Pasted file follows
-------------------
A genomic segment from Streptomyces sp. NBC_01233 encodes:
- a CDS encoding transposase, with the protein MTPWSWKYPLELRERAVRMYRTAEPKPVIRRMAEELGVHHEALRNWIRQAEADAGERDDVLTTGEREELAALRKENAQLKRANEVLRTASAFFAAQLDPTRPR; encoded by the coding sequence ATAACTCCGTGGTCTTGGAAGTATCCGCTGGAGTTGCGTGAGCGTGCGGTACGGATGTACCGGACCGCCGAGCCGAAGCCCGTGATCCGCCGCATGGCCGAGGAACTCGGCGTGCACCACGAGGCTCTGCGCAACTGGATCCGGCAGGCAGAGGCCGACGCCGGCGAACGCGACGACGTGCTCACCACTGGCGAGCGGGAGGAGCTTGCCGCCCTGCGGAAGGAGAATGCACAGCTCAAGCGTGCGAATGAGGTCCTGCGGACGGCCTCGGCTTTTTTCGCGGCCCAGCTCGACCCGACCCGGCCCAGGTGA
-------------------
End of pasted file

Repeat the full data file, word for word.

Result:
A genomic segment from Streptomyces sp. NBC_01233 encodes:
- a CDS encoding transposase, with the protein MTPWSWKYPLELRERAVRMYRTAEPKPVIRRMAEELGVHHEALRNWIRQAEADAGERDDVLTTGEREELAALRKENAQLKRANEVLRTASAFFAAQLDPTRPR; encoded by the coding sequence ATAACTCCGTGGTCTTGGAAGTATCCGCTGGAGTTGCGTGAGCGTGCGGTACGGATGTACCGGACCGCCGAGCCGAAGCCCGTGATCCGCCGCATGGCCGAGGAACTCGGCGTGCACCACGAGGCTCTGCGCAACTGGATCCGGCAGGCAGAGGCCGACGCCGGCGAACGCGACGACGTGCTCACCACTGGCGAGCGGGAGGAGCTTGCCGCCCTGCGGAAGGAGAATGCACAGCTCAAGCGTGCGAATGAGGTCCTGCGGACGGCCTCGGCTTTTTTCGCGGCCCAGCTCGACCCGACCCGGCCCAGGTGA